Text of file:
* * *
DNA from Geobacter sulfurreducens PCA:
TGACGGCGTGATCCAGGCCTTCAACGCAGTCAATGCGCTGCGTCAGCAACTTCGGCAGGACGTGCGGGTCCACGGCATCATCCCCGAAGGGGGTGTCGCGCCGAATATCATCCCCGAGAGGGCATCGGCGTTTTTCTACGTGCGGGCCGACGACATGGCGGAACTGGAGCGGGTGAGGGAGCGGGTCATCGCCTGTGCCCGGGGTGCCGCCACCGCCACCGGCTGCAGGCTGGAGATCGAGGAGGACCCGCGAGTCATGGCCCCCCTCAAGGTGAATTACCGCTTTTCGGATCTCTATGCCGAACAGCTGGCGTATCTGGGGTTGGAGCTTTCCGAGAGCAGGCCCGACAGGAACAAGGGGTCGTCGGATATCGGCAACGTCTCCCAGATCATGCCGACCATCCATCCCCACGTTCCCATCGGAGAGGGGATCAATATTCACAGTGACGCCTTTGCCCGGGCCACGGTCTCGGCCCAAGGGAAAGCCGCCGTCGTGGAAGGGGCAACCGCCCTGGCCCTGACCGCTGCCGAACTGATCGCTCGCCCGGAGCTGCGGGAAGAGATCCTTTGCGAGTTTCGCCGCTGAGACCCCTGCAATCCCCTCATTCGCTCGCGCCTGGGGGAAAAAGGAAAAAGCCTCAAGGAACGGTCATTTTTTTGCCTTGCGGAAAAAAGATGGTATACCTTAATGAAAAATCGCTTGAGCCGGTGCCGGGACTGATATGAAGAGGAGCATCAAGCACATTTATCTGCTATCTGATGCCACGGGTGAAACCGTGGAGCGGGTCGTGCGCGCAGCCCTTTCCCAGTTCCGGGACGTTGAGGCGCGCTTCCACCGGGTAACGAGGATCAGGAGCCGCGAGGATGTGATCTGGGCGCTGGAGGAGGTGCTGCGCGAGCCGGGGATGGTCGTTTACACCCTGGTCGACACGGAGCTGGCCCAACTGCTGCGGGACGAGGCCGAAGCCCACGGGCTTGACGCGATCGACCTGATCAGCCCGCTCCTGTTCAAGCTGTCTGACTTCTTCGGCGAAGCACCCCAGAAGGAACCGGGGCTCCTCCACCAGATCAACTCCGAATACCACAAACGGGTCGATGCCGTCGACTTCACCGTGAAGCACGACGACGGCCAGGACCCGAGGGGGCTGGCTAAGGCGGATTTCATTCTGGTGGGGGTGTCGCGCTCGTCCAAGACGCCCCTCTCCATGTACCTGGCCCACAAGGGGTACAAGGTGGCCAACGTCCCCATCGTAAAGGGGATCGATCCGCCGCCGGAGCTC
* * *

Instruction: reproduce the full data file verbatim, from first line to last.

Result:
DNA from Geobacter sulfurreducens PCA:
TGACGGCGTGATCCAGGCCTTCAACGCAGTCAATGCGCTGCGTCAGCAACTTCGGCAGGACGTGCGGGTCCACGGCATCATCCCCGAAGGGGGTGTCGCGCCGAATATCATCCCCGAGAGGGCATCGGCGTTTTTCTACGTGCGGGCCGACGACATGGCGGAACTGGAGCGGGTGAGGGAGCGGGTCATCGCCTGTGCCCGGGGTGCCGCCACCGCCACCGGCTGCAGGCTGGAGATCGAGGAGGACCCGCGAGTCATGGCCCCCCTCAAGGTGAATTACCGCTTTTCGGATCTCTATGCCGAACAGCTGGCGTATCTGGGGTTGGAGCTTTCCGAGAGCAGGCCCGACAGGAACAAGGGGTCGTCGGATATCGGCAACGTCTCCCAGATCATGCCGACCATCCATCCCCACGTTCCCATCGGAGAGGGGATCAATATTCACAGTGACGCCTTTGCCCGGGCCACGGTCTCGGCCCAAGGGAAAGCCGCCGTCGTGGAAGGGGCAACCGCCCTGGCCCTGACCGCTGCCGAACTGATCGCTCGCCCGGAGCTGCGGGAAGAGATCCTTTGCGAGTTTCGCCGCTGAGACCCCTGCAATCCCCTCATTCGCTCGCGCCTGGGGGAAAAAGGAAAAAGCCTCAAGGAACGGTCATTTTTTTGCCTTGCGGAAAAAAGATGGTATACCTTAATGAAAAATCGCTTGAGCCGGTGCCGGGACTGATATGAAGAGGAGCATCAAGCACATTTATCTGCTATCTGATGCCACGGGTGAAACCGTGGAGCGGGTCGTGCGCGCAGCCCTTTCCCAGTTCCGGGACGTTGAGGCGCGCTTCCACCGGGTAACGAGGATCAGGAGCCGCGAGGATGTGATCTGGGCGCTGGAGGAGGTGCTGCGCGAGCCGGGGATGGTCGTTTACACCCTGGTCGACACGGAGCTGGCCCAACTGCTGCGGGACGAGGCCGAAGCCCACGGGCTTGACGCGATCGACCTGATCAGCCCGCTCCTGTTCAAGCTGTCTGACTTCTTCGGCGAAGCACCCCAGAAGGAACCGGGGCTCCTCCACCAGATCAACTCCGAATACCACAAACGGGTCGATGCCGTCGACTTCACCGTGAAGCACGACGACGGCCAGGACCCGAGGGGGCTGGCTAAGGCGGATTTCATTCTGGTGGGGGTGTCGCGCTCGTCCAAGACGCCCCTCTCCATGTACCTGGCCCACAAGGGGTACAAGGTGGCCAACGTCCCCATCGTAAAGGGGATCGATCCGCCGCCGGAGCTC